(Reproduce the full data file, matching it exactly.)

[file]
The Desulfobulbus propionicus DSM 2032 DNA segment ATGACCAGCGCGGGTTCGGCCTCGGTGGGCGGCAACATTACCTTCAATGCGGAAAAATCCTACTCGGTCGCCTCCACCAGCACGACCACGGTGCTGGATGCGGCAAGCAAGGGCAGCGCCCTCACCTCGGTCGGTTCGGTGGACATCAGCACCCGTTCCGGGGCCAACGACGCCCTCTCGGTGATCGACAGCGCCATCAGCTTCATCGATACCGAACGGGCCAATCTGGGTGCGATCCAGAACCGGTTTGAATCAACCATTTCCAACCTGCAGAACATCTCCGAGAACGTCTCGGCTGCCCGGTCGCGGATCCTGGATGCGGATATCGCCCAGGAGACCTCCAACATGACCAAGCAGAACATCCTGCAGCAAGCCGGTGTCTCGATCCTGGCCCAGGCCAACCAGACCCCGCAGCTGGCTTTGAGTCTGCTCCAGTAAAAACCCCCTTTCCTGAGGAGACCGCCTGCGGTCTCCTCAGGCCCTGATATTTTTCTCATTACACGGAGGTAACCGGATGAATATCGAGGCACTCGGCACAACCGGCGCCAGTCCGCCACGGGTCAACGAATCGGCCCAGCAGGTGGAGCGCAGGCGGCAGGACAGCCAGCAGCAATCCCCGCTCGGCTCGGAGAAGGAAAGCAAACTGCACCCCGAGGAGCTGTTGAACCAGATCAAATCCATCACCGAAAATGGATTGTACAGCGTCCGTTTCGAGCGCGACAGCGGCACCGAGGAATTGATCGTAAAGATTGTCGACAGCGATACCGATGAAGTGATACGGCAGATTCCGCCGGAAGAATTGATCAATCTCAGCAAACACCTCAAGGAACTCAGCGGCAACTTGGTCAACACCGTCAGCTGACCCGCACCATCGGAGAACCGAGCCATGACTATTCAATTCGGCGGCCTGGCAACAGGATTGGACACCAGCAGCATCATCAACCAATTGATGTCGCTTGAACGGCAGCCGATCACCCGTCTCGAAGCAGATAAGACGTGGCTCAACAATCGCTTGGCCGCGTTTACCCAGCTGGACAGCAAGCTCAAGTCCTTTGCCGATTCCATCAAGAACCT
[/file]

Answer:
The Desulfobulbus propionicus DSM 2032 DNA segment ATGACCAGCGCGGGTTCGGCCTCGGTGGGCGGCAACATTACCTTCAATGCGGAAAAATCCTACTCGGTCGCCTCCACCAGCACGACCACGGTGCTGGATGCGGCAAGCAAGGGCAGCGCCCTCACCTCGGTCGGTTCGGTGGACATCAGCACCCGTTCCGGGGCCAACGACGCCCTCTCGGTGATCGACAGCGCCATCAGCTTCATCGATACCGAACGGGCCAATCTGGGTGCGATCCAGAACCGGTTTGAATCAACCATTTCCAACCTGCAGAACATCTCCGAGAACGTCTCGGCTGCCCGGTCGCGGATCCTGGATGCGGATATCGCCCAGGAGACCTCCAACATGACCAAGCAGAACATCCTGCAGCAAGCCGGTGTCTCGATCCTGGCCCAGGCCAACCAGACCCCGCAGCTGGCTTTGAGTCTGCTCCAGTAAAAACCCCCTTTCCTGAGGAGACCGCCTGCGGTCTCCTCAGGCCCTGATATTTTTCTCATTACACGGAGGTAACCGGATGAATATCGAGGCACTCGGCACAACCGGCGCCAGTCCGCCACGGGTCAACGAATCGGCCCAGCAGGTGGAGCGCAGGCGGCAGGACAGCCAGCAGCAATCCCCGCTCGGCTCGGAGAAGGAAAGCAAACTGCACCCCGAGGAGCTGTTGAACCAGATCAAATCCATCACCGAAAATGGATTGTACAGCGTCCGTTTCGAGCGCGACAGCGGCACCGAGGAATTGATCGTAAAGATTGTCGACAGCGATACCGATGAAGTGATACGGCAGATTCCGCCGGAAGAATTGATCAATCTCAGCAAACACCTCAAGGAACTCAGCGGCAACTTGGTCAACACCGTCAGCTGACCCGCACCATCGGAGAACCGAGCCATGACTATTCAATTCGGCGGCCTGGCAACAGGATTGGACACCAGCAGCATCATCAACCAATTGATGTCGCTTGAACGGCAGCCGATCACCCGTCTCGAAGCAGATAAGACGTGGCTCAACAATCGCTTGGCCGCGTTTACCCAGCTGGACAGCAAGCTCAAGTCCTTTGCCGATTCCATCAAGAACCT